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Lessons from Lawyers Who Started Their Own Firm

March 23, 2016

Whether you’re just graduating from law school or making the leap from junior status to private practice, creating your own law firm offers a wide spectrum of unique challenges and advantages. Sure, being a part of BigLaw has its own set of benefits, but if you’re a lawyer who wants to work independently and make big decisions on your own, opening your own solo practice is the only way to go.

This same rule applies to those who are just entering the profession for the first time. As daunting as it may seem to start your own law firm right away, there are also plenty of upsides to getting out on your own. With this in mind, here are a few lessons from lawyers who have already walked the path of opening their own firm.

1. Ignore the Cynics

Nothing is more crushing to an entrepreneurial spirit than a chorus of onlookers telling you that starting your own law firm is a ridiculous idea. Yet, unless you embark on this personal journey as a lawyer, you’ll never really know if you have what it takes to succeed in a solo practice. Why not give it a shot? You might be surprised at the results.

2. Make a Game Plan

Intelligence, skills and determination aren’t the only elements involved in creating your own law firm – you also need to come up with a game plan well in advance. Here’s a quote from former President John F. Kennedy that perfectly sums up the need for a game plan:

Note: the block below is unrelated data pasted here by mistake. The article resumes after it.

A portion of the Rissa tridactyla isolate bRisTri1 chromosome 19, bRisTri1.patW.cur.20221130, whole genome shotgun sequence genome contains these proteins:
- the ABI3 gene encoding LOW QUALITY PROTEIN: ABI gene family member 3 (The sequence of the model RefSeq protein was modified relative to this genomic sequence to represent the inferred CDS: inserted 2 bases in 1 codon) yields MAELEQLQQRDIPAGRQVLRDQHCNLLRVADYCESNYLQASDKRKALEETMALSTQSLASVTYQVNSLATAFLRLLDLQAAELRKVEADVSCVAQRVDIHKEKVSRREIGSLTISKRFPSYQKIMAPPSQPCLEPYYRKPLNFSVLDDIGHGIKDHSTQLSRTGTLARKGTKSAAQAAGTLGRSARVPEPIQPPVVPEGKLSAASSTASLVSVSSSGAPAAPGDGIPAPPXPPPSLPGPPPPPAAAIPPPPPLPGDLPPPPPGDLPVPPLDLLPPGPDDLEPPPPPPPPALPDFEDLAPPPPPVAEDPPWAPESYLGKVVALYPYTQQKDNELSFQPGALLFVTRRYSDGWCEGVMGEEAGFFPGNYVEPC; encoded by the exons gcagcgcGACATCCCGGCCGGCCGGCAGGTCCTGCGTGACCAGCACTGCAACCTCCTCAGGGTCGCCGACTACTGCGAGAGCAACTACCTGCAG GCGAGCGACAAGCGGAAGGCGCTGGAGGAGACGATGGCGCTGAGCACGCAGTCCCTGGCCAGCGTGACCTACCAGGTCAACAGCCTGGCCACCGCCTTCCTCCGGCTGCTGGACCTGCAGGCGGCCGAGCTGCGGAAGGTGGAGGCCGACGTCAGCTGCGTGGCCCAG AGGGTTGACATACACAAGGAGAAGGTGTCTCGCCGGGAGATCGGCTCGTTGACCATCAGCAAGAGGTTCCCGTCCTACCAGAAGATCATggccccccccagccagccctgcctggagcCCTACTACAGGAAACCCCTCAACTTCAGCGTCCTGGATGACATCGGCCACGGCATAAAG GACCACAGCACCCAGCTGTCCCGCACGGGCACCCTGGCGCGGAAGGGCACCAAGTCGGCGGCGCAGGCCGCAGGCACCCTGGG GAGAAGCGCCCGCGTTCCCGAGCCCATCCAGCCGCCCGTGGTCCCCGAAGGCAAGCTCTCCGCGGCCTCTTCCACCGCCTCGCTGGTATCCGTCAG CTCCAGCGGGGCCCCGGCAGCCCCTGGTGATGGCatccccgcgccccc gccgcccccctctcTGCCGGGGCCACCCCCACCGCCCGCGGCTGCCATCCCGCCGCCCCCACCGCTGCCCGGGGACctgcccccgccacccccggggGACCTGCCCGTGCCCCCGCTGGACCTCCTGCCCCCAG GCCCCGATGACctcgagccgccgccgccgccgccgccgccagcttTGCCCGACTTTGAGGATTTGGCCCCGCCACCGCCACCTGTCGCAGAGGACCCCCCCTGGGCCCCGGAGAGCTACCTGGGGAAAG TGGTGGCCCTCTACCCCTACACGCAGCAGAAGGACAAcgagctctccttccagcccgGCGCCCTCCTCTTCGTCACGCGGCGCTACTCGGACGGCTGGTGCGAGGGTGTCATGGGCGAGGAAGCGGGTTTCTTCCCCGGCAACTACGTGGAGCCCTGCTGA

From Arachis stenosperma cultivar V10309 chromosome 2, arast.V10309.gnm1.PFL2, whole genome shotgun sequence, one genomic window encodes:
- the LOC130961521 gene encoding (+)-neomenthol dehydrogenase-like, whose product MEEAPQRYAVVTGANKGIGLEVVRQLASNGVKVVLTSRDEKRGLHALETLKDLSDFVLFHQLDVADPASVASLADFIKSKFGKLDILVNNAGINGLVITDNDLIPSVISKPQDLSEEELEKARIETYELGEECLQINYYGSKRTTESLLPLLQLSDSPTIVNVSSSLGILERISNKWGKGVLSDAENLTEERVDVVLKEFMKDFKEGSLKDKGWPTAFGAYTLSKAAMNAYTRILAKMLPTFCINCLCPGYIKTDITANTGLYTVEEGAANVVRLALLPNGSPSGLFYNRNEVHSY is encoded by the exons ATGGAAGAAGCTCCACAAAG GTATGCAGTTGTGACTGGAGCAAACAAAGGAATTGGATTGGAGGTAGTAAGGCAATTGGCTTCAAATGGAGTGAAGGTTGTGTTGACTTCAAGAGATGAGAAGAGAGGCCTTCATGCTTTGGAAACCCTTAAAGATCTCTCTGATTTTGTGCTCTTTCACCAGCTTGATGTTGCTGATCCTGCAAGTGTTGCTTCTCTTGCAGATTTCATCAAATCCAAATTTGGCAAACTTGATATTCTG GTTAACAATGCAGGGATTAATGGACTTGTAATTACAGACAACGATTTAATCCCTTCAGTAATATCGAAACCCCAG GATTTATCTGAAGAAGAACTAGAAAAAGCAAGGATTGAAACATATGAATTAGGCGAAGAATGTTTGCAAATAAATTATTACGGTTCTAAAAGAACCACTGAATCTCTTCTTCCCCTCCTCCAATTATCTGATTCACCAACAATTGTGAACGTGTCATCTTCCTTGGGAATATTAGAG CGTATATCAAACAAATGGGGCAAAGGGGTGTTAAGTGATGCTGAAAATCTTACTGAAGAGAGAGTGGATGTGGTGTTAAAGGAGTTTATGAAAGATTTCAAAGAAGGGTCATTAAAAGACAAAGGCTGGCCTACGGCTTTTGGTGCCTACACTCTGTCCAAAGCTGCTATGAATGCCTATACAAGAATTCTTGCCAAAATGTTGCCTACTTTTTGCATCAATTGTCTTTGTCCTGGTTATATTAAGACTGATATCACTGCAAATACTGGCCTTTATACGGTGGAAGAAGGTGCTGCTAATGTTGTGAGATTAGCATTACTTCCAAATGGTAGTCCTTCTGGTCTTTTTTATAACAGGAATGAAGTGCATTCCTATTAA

Efforts and courage are not enough without purpose and direction.

You can expend a lot of energy without receiving an equal portion of results if you haven’t taken the time to write down a detailed business and marketing plan beforehand. This includes knowing everything from how to deal with your financials and clients to doing a thorough market analysis and outlining your competitive advantages.

3. Choose a Single Practice Area

Lawyers who specialize in one area are often far more successful than those who work for clients seeking every type of legal service imaginable. As you become an expert in a specific legal field, you not only solve your client’s issues a lot more efficiently, you also open up your practice to receiving referrals from other potential clients needing similar help in the future.

Additionally, there’s also the chance other attorneys will consider you their go-to person for consultations on certain legal problems, thus allowing you to build a referral relationship among other law professionals.

4. Go Virtual

Overhead costs are one of the biggest deterrents for lawyers starting out on their own. Fortunately, there are several ways to keep these costs down, including the use of virtual offices and cloud-based case management software, which both allow you to work from home, and ultimately let you operate as a large firm on a small firm budget.

And if you really want to maintain your focus on building your clientele without handling all the ins and outs of accounting and bookkeeping, you can also turn over your billing and bank balancing to legal accounting experts who ensure you’re in compliance and collecting on every one of your accounts.

5. Build a Website

With more people using the web as a tool of identifying and narrowing down prospects for lawyers, you’ll want to create a website right away for showcasing your legal expertise to potential leads and referrals. If you’re setting out to do this on your own, the learning curve can be fairly substantial, even if you’re using sites that offer website templates. While it can be done, a reasonable alternative is using a competent web designer who can deliver the goods at a reasonable price – and you will likely discover your website as your most powerful lead generation tool.

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